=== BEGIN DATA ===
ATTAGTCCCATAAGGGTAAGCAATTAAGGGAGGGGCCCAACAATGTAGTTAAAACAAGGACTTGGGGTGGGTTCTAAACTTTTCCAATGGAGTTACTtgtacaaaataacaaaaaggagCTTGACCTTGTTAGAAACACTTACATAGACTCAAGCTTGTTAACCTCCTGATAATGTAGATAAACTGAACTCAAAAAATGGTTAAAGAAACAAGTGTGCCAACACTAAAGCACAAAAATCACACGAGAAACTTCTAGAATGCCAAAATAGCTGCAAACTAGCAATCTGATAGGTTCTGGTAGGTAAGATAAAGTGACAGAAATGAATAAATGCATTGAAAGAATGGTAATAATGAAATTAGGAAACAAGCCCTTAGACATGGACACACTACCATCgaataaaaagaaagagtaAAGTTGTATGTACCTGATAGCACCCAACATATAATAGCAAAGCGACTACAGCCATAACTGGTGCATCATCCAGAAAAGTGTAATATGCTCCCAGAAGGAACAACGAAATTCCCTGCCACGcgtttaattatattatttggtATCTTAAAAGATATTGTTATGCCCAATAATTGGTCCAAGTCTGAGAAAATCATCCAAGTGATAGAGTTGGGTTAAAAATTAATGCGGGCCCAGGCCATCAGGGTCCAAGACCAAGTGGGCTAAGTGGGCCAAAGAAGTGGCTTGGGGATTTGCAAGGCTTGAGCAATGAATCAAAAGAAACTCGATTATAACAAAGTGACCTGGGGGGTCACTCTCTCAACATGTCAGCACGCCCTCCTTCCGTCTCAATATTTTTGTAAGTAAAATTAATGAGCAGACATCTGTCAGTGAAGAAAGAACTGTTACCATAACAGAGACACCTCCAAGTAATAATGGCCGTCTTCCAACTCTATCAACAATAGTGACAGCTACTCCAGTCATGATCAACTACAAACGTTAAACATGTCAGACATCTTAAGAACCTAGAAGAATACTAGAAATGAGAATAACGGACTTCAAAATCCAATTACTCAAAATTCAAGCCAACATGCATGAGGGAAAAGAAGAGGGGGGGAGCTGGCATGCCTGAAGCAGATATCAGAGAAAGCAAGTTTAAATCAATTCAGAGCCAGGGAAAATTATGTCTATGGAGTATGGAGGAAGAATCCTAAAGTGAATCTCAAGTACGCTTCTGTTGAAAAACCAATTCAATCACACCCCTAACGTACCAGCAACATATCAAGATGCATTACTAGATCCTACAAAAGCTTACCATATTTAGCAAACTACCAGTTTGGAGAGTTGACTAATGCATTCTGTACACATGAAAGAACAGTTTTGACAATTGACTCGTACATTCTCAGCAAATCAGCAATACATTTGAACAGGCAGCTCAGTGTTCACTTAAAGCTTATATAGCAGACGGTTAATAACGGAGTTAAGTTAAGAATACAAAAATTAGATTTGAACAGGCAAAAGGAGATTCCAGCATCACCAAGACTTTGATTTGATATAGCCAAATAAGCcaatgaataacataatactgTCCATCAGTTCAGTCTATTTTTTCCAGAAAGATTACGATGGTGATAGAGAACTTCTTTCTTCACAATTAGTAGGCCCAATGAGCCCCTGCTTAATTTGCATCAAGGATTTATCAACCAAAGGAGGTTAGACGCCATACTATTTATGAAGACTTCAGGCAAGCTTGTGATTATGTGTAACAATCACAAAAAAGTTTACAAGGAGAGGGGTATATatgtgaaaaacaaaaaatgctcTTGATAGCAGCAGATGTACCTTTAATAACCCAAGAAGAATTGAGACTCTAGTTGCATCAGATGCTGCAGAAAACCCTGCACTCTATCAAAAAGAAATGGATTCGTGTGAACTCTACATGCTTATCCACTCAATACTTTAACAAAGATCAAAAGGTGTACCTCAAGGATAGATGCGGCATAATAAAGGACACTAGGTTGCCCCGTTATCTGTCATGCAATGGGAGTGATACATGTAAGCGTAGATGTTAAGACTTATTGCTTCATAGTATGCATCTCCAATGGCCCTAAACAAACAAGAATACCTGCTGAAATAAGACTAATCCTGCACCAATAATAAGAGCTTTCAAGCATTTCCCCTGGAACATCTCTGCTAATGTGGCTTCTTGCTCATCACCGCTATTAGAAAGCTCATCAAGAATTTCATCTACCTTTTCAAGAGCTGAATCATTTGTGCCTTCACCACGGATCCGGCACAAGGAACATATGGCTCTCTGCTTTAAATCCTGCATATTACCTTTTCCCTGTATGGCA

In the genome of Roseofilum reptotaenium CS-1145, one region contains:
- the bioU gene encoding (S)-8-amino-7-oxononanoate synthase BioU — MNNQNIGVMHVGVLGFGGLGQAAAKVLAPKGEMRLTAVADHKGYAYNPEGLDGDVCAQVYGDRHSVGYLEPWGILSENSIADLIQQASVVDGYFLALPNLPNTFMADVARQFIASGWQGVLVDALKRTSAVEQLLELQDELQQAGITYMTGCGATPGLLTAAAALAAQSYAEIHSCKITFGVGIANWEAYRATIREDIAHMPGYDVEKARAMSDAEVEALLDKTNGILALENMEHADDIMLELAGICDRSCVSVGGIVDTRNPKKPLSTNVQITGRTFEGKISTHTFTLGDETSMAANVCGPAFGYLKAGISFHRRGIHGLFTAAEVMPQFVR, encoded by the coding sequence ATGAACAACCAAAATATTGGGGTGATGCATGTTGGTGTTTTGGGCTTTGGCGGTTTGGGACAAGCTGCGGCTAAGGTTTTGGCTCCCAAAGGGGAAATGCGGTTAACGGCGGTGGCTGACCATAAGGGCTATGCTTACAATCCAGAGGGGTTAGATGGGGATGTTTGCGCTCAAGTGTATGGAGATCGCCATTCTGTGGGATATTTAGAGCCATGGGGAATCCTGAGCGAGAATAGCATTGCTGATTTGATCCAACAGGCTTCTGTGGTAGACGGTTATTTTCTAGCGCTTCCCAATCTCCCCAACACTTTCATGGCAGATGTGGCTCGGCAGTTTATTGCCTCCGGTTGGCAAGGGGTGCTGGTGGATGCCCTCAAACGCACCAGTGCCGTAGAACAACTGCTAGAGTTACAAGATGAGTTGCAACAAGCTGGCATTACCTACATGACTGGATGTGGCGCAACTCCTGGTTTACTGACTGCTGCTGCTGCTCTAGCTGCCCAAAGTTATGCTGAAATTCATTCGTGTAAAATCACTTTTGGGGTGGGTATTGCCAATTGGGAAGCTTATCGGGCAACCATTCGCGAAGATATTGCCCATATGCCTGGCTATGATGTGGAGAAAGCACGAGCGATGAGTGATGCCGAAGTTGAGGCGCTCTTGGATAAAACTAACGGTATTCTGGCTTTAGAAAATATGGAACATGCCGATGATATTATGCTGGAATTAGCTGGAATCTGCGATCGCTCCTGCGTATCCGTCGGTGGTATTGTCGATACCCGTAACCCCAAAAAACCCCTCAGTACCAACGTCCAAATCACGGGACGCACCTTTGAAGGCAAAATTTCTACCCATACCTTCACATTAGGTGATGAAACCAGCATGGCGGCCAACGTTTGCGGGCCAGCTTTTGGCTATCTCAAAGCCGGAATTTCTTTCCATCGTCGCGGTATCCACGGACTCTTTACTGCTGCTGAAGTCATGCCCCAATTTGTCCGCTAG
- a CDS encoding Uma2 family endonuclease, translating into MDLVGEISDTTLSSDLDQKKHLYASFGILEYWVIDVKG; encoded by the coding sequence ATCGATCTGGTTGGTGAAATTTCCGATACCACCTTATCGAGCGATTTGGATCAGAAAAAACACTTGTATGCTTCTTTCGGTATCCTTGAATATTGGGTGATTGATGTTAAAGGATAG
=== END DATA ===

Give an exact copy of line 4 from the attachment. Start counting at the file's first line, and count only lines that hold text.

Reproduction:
- a CDS encoding Uma2 family endonuclease, translating into MDLVGEISDTTLSSDLDQKKHLYASFGILEYWVIDVKG; encoded by the coding sequence ATCGATCTGGTTGGTGAAATTTCCGATACCACCTTATCGAGCGATTTGGATCAGAAAAAACACTTGTATGCTTCTTTCGGTATCCTTGAATATTGGGTGATTGATGTTAAAGGATAG